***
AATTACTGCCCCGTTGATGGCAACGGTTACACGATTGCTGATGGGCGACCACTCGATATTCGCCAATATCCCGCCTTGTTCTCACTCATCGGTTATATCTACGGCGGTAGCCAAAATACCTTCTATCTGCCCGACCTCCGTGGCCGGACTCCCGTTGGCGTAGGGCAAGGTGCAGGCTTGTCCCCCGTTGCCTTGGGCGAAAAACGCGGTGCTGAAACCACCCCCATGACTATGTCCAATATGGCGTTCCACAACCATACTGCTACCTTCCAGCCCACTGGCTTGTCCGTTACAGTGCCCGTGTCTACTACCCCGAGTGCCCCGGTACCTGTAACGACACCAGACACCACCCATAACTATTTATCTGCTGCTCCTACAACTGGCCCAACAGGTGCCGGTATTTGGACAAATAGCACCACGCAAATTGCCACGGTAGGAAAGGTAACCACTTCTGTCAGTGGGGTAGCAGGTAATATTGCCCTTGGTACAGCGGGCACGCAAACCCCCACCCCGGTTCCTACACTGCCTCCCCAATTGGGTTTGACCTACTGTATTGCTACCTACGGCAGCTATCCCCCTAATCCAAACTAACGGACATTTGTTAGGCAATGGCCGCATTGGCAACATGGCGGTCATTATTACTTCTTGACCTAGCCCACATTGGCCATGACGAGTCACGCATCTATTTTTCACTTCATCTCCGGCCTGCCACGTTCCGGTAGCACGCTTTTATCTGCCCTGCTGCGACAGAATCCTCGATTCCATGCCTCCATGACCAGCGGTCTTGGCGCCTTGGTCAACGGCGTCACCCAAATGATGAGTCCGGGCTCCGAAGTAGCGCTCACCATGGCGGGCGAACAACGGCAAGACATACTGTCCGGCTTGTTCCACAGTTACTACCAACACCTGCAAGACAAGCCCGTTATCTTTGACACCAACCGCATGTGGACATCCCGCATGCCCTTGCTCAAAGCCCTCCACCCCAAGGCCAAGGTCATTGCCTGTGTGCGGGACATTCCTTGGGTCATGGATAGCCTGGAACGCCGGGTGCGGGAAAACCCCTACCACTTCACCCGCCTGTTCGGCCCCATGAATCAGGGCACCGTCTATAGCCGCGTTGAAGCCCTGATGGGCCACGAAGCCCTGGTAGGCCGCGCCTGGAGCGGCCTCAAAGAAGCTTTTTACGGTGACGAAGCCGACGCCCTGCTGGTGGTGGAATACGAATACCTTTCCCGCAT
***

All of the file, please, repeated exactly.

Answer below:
AATTACTGCCCCGTTGATGGCAACGGTTACACGATTGCTGATGGGCGACCACTCGATATTCGCCAATATCCCGCCTTGTTCTCACTCATCGGTTATATCTACGGCGGTAGCCAAAATACCTTCTATCTGCCCGACCTCCGTGGCCGGACTCCCGTTGGCGTAGGGCAAGGTGCAGGCTTGTCCCCCGTTGCCTTGGGCGAAAAACGCGGTGCTGAAACCACCCCCATGACTATGTCCAATATGGCGTTCCACAACCATACTGCTACCTTCCAGCCCACTGGCTTGTCCGTTACAGTGCCCGTGTCTACTACCCCGAGTGCCCCGGTACCTGTAACGACACCAGACACCACCCATAACTATTTATCTGCTGCTCCTACAACTGGCCCAACAGGTGCCGGTATTTGGACAAATAGCACCACGCAAATTGCCACGGTAGGAAAGGTAACCACTTCTGTCAGTGGGGTAGCAGGTAATATTGCCCTTGGTACAGCGGGCACGCAAACCCCCACCCCGGTTCCTACACTGCCTCCCCAATTGGGTTTGACCTACTGTATTGCTACCTACGGCAGCTATCCCCCTAATCCAAACTAACGGACATTTGTTAGGCAATGGCCGCATTGGCAACATGGCGGTCATTATTACTTCTTGACCTAGCCCACATTGGCCATGACGAGTCACGCATCTATTTTTCACTTCATCTCCGGCCTGCCACGTTCCGGTAGCACGCTTTTATCTGCCCTGCTGCGACAGAATCCTCGATTCCATGCCTCCATGACCAGCGGTCTTGGCGCCTTGGTCAACGGCGTCACCCAAATGATGAGTCCGGGCTCCGAAGTAGCGCTCACCATGGCGGGCGAACAACGGCAAGACATACTGTCCGGCTTGTTCCACAGTTACTACCAACACCTGCAAGACAAGCCCGTTATCTTTGACACCAACCGCATGTGGACATCCCGCATGCCCTTGCTCAAAGCCCTCCACCCCAAGGCCAAGGTCATTGCCTGTGTGCGGGACATTCCTTGGGTCATGGATAGCCTGGAACGCCGGGTGCGGGAAAACCCCTACCACTTCACCCGCCTGTTCGGCCCCATGAATCAGGGCACCGTCTATAGCCGCGTTGAAGCCCTGATGGGCCACGAAGCCCTGGTAGGCCGCGCCTGGAGCGGCCTCAAAGAAGCTTTTTACGGTGACGAAGCCGACGCCCTGCTGGTGGTGGAATACGAATACCTTTCCCGCAT